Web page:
Although I am a sex positive activist, I don't believe subscribing to any tradition, political perspective or community, uncritically, is a good idea. The problems outlined below are things I've encountered in spaces that aren't explicitly feminist. But they are important, and they do matter.
1. Men dominating conversations on women's sexuality and bodies
I've found that in a spaces that aren't feminist the oppressive power dynamics found in any other place are reitterated and validated in discussions. The discussion is usually male centered, binarist, cissexist, heteronormative, etc. Some men use sex positivity and the discourse of 'preference' as a cloak to excuse their patriarchal generalisations. E.g. 'body hair (on women) is revolting'. Sex positivity should be about challenging patriarchal notions and normative, oppressive ideas about sexuality, and it saddens me that some men are accessing sex positive spaces to do the opposite.
Benjamin Rush, Carl Von Linné, Julien Offray de la Mettrie, Sylvester Graham, Richard Von Kraft-Ebing, John H Kellog, Sigmund Freud, Alfred Kinsey, Claudius Galerius, Samuel Tissoflt- the discourse on human sexuality has been dictated by white men, some making progressive arguments, some scientific and some oppressive, but all men. Most people in the world are not white men. And our sex positive spaces should endevour to not silence those who aren't, otherwise it's just the same old shit, under a different name.
2. Shallow analysis of the roots of sex negativity
Sex is political, just like anything else. Sexual behaviour has been policed, villianised, or encouraged thoughout history depending on the political climate. There's definitely positives in addressing the symptom (the experience of sexual shame and repression) but the discussuon of the cause is important for true progression. Sex positivity in relation to capitalism, sex positivity in relation to disability, to patriarchy, to the nuclear family? These dialogues are missing. Sex positivity cannot simply be a tool for self validation alone, but for ensuring we can break the the cycle of sexual repression.
I believe a sex positive space should be one in which people aren't subjected to others making tired presumptions about gender, sexuality, or experience of sexual desire. When writing about sex positivity leads to relative strangers (all men) contacting me pressuming that I want to have sex with them, this reinforces the idea that a woman discussing the politics of sex is a 'cert'. No, I don't want a photograph of your sex organs. Thank you. No, talking about sex doesn't automatically mean I experience a high sex drive, or that I want to answer questions about my sexual behaviour. Thank you. No, talking about sex doesn't mean that I'm heterosexual. This dialogue is not another tool to service male pleasure, it's a tool to challenge the assumptions, not reinforce them.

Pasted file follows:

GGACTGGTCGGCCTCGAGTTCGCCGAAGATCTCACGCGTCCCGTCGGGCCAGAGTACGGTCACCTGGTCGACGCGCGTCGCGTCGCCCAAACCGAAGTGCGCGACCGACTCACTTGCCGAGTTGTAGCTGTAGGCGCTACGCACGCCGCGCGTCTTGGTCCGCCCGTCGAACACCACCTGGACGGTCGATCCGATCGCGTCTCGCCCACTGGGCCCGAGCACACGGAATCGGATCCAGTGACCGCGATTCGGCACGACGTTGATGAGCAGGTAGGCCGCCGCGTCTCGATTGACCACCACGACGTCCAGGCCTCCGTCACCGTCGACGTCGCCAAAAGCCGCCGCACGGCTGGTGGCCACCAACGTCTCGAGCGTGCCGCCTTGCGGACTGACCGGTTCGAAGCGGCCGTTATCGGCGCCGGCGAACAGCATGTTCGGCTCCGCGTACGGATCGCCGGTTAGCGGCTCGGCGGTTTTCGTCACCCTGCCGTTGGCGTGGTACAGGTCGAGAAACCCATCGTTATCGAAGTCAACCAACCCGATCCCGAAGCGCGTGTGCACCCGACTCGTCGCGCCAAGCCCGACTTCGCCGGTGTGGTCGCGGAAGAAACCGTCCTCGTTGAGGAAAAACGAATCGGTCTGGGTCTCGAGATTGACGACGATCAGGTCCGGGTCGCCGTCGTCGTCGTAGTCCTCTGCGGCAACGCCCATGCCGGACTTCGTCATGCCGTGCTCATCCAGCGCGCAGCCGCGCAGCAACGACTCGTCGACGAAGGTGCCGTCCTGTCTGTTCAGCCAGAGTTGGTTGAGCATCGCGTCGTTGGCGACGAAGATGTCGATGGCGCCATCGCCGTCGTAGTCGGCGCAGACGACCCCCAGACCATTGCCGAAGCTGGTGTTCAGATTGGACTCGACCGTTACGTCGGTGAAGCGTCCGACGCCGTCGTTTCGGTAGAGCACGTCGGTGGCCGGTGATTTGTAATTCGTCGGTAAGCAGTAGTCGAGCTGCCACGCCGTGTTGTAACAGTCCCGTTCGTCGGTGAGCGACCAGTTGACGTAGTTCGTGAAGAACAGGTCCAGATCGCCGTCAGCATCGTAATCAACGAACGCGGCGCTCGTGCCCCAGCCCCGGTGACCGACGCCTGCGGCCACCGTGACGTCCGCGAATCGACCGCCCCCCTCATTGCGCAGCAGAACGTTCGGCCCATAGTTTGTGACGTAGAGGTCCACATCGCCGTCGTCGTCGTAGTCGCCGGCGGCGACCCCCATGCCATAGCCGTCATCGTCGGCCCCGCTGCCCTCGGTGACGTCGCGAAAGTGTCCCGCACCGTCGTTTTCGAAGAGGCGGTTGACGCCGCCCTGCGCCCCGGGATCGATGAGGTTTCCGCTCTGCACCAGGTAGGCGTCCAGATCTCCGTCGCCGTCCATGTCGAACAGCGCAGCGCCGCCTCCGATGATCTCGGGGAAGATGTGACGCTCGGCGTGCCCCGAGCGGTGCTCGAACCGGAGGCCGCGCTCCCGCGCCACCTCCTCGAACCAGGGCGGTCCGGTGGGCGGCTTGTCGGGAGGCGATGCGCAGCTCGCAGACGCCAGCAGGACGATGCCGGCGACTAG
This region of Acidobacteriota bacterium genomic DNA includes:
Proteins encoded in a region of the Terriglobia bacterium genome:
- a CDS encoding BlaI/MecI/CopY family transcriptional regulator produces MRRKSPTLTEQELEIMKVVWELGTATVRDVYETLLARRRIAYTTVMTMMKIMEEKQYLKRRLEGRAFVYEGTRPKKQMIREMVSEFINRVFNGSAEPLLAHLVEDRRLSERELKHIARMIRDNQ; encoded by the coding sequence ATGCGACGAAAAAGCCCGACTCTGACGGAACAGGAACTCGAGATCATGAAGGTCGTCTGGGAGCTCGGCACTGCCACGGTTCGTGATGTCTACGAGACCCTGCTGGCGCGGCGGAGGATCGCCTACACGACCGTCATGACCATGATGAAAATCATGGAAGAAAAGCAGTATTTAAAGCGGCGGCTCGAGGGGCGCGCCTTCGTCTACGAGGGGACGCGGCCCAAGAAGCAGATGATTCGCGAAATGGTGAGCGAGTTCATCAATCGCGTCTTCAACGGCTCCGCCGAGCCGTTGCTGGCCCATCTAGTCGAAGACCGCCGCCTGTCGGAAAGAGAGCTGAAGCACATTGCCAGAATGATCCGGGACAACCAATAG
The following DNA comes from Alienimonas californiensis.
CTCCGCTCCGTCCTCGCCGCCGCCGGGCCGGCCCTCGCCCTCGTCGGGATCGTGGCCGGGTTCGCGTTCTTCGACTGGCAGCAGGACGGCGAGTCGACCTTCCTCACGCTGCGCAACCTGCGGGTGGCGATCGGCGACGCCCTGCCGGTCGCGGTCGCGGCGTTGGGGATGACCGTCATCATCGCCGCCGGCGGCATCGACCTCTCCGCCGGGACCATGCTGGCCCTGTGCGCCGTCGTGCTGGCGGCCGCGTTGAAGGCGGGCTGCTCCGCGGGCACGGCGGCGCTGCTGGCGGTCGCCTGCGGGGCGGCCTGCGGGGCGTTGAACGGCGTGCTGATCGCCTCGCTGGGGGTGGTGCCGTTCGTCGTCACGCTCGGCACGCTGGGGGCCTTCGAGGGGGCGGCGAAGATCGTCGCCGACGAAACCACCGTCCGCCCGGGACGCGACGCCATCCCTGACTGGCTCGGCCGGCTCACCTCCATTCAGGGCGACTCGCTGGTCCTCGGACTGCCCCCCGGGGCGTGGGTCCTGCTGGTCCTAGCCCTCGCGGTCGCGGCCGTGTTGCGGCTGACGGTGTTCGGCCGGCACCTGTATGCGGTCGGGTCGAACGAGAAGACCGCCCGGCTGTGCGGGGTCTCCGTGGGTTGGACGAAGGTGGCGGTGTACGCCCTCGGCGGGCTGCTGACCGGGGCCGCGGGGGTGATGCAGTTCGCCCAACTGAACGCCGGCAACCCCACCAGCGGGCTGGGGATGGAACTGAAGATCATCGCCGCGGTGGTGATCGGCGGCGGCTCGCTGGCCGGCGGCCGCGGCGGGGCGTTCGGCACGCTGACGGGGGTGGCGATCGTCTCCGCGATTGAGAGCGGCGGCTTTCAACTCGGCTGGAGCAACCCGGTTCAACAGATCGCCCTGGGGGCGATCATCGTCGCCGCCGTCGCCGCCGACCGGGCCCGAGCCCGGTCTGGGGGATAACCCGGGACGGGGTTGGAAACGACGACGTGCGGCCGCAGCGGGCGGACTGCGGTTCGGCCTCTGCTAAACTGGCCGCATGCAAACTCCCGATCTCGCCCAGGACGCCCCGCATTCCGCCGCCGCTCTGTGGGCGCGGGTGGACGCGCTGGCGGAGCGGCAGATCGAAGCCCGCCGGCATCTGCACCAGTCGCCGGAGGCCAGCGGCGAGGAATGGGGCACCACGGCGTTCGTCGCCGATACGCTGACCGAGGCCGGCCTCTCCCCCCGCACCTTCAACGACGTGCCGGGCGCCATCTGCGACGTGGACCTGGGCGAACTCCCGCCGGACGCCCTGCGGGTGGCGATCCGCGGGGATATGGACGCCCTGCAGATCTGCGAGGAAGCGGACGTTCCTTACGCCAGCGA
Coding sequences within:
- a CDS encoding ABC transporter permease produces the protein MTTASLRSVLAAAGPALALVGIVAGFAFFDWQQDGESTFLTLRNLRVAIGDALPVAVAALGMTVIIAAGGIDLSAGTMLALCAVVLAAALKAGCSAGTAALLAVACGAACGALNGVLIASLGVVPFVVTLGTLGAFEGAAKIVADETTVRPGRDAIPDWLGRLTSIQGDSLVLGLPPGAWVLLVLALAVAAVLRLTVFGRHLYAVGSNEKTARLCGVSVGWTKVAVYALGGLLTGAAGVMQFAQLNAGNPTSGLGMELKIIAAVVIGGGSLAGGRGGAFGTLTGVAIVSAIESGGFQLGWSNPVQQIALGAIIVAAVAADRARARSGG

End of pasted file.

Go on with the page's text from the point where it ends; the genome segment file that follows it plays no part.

4. Slighlty missing the point
Sex positivity is not about uncritically claiming that all sex is great.
a)Sex is not always positive
b)and it's not essential for everyone.
Many people have a strained relationship with sex, and their own body, they may have sexual triggers or have survived sexual abuse or rape. The sex positive movement cannot make progression if we simply plaster over the fact that sex can be a negative experience and a tool of oppression. We are failing at communicating the true purpose of sex positivity if we exclude people with sexual triggers. It's not about saying 'woohoo, sex is always fabulous' it's about recognising that human sexuality is diverse, complicated and often an emotive topic. It's about saying that there is no 'wrong' way for a person to express their sexuality, or asexuality. We shouldn't be silencing survivors of sexual abuse, we should be shaming institutions that normalise it, we should be discussing consent.
People may choose not to engage in erotic behaviour and still lead rich, fulfilling lives. Sex positivity should not be about interveining to educate people who choose not to have sex, to tell them what they're missing. Sex positivity should not be about forcing people to discuss their own sexual behaviour if they don't want to, or pressuming that those who don't are victims of sexual shame.
5. Body negativity
I cannot count the number of times I've seen or partaken in discussions that transcend into body negativity. Why? Because although it's essential that sex positivity and body positivity are linked, someone forgot to put that on the group email, or the general memo. Fatshaming, thinshaming, disability shaming, normative beauty standards, body policing= not sex positive. Body positivity absolutely has to be a part of this movement because if not, then we're saying 'you only deserve sex positivity if you fit these narrow critera'. Expressions of sexuality are not hierarchical, hopefully most people realise that penetrative sex is not the Golden Chalice of erotic acts? Body types and appearences should also be discussed in a non-judgemental, non-heirarchical manner, too. Otherwise we are shaming the tool used for the expression of human sexuality, and therefore we are encouraging sexual shame.
Conclusion? My sex positivity will be feminist, intersectional, self-critical, LGBTQ inclusive, disability positive, and radical, or it will be bullshit.
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